08 May 2009

Thinking With Photographs: Punishment & Humiliation

Wang Shouxin refuses to kneel down but the soldiers force her
by kicking her knee. Photograph © Li Zhensheng.

Wang Shouxin prepares for death. Photograph © Li Zhensheng.

Journalists take pictures over Wang Shouxin's body.
Photograph © Li Zhensheng.

I have, on several occasions, posted on the mis-uses of capital punishment in the U.S. [1] [2] [3]; in general I find the practice reprehensible. Among the things I believe is that we are very good at hiding state sanctioned murder away and that Americans ought to be susceptible to being selected at random to serve as witnesses at executions. Think jury duty with some bite to it. The premise of that argument if we had to actually witness 'cruel and unusual' punishment we might well re-consider our enthusiasm for killing.

This morning Mike Budd* emailed me a link to this story in The Telegraph regarding the response to the photos I've lifted above. It turns out that Wang Shouxin, a government official, was executed in 1980 for corruption. The recent appearance of the images of her final moments has had a thought-provoking effect. Not only have they been viewed more than a million times, but they seem to have encouraged popular enthusiasm for executing corrupt officials. This brought to mind this story I heard last night on npr about corruption and lack of accountability in the aftermath of last year's earthquake in southwest China. It also raised questions about the premise of my thinking about compelling people to witness executions. Would this simply have the effect of encouraging greater support for cruel punishment?

Interestingly, I recalled this essay by Susie Linfield on the slightly earlier work of the photographer Li Zhensheng who made the images above. Li has recently published a book containing his images of the cultural revolution (1966-76) about which Linfield remarks:
"In any case, photographs are terrible at making sense of history. They are adept, however, at showing us how things looked, and at conveying the feeling of events—or, rather, at clarifying the viewer’s feelings as she contemplates those events. (The feelings of the characters in any photograph are never decisively known.) And the feeling that emerges when I look at Li’s photos is one of almost unbearable discomfort verging on shame: discomfort that I am viewing the humiliation of others, and shame that I belong to the human race that inflicts such cruelty. (This may mark the beginnings of the misanthropy that, the political philosopher Judith Shklar warns, can result from hating cruelty.) The key question, though, that Li’s photos present for me (as opposed to the feelings they evoke) is this: how does it happen that the deliberate infliction of humiliation develops from a private, personal form of pathology into an organized, public tool of political change?"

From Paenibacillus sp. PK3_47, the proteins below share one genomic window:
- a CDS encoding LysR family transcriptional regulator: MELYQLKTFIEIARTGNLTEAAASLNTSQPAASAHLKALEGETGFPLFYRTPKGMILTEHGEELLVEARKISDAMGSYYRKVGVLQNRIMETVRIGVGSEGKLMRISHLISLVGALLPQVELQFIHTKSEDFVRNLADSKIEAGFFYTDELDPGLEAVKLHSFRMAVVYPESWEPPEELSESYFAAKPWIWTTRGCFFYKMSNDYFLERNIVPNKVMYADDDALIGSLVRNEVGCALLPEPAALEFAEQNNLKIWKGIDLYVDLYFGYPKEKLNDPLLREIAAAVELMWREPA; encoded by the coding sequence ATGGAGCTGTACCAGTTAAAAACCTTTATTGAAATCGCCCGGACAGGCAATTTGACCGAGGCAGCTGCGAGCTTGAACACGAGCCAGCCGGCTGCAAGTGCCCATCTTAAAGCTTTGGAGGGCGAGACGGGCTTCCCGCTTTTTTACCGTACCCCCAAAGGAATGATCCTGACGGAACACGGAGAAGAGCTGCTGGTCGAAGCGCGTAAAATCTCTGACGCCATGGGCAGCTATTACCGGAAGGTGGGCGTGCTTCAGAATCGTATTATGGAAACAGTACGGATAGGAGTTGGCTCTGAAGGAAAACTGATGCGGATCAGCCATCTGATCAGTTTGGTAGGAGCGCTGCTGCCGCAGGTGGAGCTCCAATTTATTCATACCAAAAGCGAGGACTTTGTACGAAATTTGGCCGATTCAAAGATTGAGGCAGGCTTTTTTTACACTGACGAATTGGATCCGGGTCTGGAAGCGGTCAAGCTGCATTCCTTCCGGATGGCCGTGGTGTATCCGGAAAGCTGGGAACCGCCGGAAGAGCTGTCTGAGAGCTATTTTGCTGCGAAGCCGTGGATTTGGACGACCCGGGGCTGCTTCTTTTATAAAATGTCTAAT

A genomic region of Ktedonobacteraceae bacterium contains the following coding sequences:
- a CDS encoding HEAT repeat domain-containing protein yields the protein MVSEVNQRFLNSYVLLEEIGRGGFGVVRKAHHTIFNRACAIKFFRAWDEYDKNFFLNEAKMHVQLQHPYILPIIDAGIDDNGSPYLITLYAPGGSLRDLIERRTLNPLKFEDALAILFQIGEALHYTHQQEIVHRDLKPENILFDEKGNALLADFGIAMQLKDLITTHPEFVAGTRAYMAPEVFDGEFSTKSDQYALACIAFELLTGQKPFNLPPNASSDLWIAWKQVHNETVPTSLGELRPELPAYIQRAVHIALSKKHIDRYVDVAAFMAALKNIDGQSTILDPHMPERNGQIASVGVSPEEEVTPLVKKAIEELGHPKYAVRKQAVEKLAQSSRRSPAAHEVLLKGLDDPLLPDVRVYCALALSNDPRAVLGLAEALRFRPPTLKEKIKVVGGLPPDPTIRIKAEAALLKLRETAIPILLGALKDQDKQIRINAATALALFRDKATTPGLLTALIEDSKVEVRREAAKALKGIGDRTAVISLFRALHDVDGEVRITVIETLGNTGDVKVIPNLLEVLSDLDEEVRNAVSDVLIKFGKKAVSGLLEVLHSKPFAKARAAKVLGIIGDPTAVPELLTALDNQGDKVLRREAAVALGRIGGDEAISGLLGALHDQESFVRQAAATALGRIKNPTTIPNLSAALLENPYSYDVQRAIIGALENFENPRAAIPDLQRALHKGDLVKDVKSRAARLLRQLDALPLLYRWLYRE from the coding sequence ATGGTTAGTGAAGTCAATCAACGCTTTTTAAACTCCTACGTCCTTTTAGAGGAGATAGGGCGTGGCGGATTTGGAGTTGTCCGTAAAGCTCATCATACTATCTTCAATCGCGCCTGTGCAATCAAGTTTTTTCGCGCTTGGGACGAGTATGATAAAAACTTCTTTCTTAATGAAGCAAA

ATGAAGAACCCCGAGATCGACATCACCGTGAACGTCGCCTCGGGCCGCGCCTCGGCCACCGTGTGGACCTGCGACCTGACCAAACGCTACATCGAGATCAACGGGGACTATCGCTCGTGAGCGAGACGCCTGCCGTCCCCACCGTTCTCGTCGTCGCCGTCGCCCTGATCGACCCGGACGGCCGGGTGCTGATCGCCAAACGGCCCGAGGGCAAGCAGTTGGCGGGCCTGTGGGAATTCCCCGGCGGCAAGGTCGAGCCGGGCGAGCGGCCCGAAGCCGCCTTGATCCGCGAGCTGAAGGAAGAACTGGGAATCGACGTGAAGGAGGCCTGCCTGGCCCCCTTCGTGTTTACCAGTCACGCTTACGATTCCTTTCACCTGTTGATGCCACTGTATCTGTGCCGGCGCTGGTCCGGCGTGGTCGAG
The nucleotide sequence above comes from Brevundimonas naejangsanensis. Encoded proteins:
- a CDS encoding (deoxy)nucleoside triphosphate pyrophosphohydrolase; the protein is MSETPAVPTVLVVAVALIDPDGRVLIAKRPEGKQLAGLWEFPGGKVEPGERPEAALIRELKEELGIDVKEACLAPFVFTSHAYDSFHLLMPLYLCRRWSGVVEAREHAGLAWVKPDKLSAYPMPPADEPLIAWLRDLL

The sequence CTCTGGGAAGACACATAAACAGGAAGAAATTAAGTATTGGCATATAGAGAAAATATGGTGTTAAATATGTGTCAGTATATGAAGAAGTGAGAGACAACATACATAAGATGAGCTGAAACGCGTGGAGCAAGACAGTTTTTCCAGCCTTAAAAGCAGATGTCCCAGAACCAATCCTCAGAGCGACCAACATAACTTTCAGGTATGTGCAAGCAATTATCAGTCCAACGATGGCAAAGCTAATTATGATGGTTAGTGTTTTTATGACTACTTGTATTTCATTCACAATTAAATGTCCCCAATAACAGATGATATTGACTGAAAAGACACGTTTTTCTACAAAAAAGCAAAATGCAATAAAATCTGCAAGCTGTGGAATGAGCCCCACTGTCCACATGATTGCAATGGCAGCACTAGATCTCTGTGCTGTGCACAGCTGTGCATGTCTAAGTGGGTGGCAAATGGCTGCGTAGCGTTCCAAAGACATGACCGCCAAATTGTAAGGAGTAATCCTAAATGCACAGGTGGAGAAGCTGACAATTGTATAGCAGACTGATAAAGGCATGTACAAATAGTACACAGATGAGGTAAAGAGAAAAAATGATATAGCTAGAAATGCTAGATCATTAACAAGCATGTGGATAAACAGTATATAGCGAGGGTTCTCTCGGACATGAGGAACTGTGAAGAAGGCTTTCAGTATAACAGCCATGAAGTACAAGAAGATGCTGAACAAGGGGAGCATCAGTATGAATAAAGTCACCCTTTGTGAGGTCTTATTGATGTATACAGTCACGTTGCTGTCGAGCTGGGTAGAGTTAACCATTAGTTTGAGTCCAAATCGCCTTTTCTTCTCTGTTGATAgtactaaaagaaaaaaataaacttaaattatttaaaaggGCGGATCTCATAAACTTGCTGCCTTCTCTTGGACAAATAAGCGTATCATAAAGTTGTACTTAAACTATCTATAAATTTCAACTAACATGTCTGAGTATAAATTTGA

The distinction that Linfield highlights - between accountability or responsibility on the one hand and humiliation or cruelty on the other - seems to be crucially important for politics generally and for state sponsored punishment in particular. And, in some fashion, this is the sort of distinction that I would want to compel witnesses to executions to confront. Witnessing, as I see it, is not the same as spectacle or prurient, voyeuristic looking. Instead, it would involve looking at the consequences of our legal practices, seeing that we are implicated in them, and that the cruelty is ours and reflects back on us.
* Thanks Mike!

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Anonymous Anonymous said...

Yiyun Li, the author of the novel "The Vagrants," a story about a Chinese community that witnesses the execution of a dissident writer, said in an interview that in Mao's China, townspeople actually made a day of public executions. Schools were closed, parades were held, musicians played live music, the elderly handed out candy to children. It was an excuse to have a good time in an otherwise miserable condition.

08 May, 2009 22:14  

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